The Reel Review


Two teenage cousins secretly leave their families in Senegal for an arduous, modern day Homeric odyssey across the Sahara Desert and the Mediterranean Sea, all for a chance at a better life in Europe. Acting newcomers Seydou Sarr and Moustapha Fall star in co-writer/director Matteo Garrone’s harrowing Oscar-nominated drama loosely based on the true story of Mamadou Kouassi, an immigrant from Ivory Coast.

Seydou Sarr (highest in the middle) and Moustapha Fall (in front of him) in Io Capitano

Set to a sweeping backdrop of the picturesque but unforgiving Sahara Desert, this drama sensitively and meticulously captures horror after horror: paying bribes while traveling nervously through Mali with faked passports, witnessing other immigrants dropping dead in the desert from exhaustion or abandoned to certain death if they fall from the back of a speeding pickup truck, being robbed by bandits in Niger and then enduring horrific extortion and torture before being sold as slaves at a filthy detention camp in Libya. Once free in the Libyan capital, Tripoli, a new horror awaits: Seydou, who can’t even swim, must now steer a rickety boat overcrowded with hundreds of refugees to Italy. “Io capitano” is Italian for “I am the captain.”

Seydou Sarr in Io Capitano

Garrone intentionally paces his story very slowly to capture the monotony of the journey, interspersed with explosive life changing moments of drama and convincing performances from newcomers Sarr and Fall. The incorporation of fantasy also helps humanize the saga. While the film does drag at times, Io Capitano is an important movie worth seeing to better understand the plight of the millions of African immigrants to Europe from their perspective.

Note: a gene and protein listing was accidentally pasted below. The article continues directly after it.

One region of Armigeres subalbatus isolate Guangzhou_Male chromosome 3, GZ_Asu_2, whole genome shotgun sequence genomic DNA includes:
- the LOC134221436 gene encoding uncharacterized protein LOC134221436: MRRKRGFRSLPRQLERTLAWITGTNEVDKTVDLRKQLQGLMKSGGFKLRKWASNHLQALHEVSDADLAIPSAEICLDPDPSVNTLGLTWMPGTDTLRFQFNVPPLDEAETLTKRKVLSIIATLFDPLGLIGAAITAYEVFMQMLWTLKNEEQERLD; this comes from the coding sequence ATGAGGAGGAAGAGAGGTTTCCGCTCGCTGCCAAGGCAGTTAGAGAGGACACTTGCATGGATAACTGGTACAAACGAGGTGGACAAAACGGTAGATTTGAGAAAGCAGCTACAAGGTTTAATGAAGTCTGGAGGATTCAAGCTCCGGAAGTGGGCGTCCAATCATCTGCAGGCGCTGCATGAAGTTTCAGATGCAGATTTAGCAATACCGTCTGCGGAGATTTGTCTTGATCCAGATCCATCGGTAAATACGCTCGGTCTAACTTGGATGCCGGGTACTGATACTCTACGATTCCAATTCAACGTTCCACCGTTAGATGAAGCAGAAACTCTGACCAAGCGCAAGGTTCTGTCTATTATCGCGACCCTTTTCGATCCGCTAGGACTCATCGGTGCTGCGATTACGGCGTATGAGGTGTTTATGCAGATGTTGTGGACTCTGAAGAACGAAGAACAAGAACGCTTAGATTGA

Mamadou Kouassi and his cousin Emmanuel prior to leaving Ivory Coast and right, Mamadou today

• Mamadou Kouassi says it took him surviving four kidnappings over three years to get from eastern Ivory Coast to Italy. He says the first thing he did upon arriving in Italy in 2008 was to call his mother, incredulous that he was alive, to apologize for leaving her. He has two children with his Italian partner and works as a mediator and translator for other African immigrants.

Script supervisor and story inspiration Mamadou Kouassi, Seydou Sarr, Matteo Garrone and Moustapha Fall at the 2023 Venice Film Festival.

Io Capitano won 12 awards at the 2023 Venice Film Festival, including Best Director for Matteo Garrone and Best Young Actor for Seydou Sarr, and was Oscar nominated for Best International Film.

Io Capitano was filmed in Senegal, Morocco (with Casablanca serving as Tripoli, Errachida for the souk and Merzouga for the sand dunes), and Sicily.


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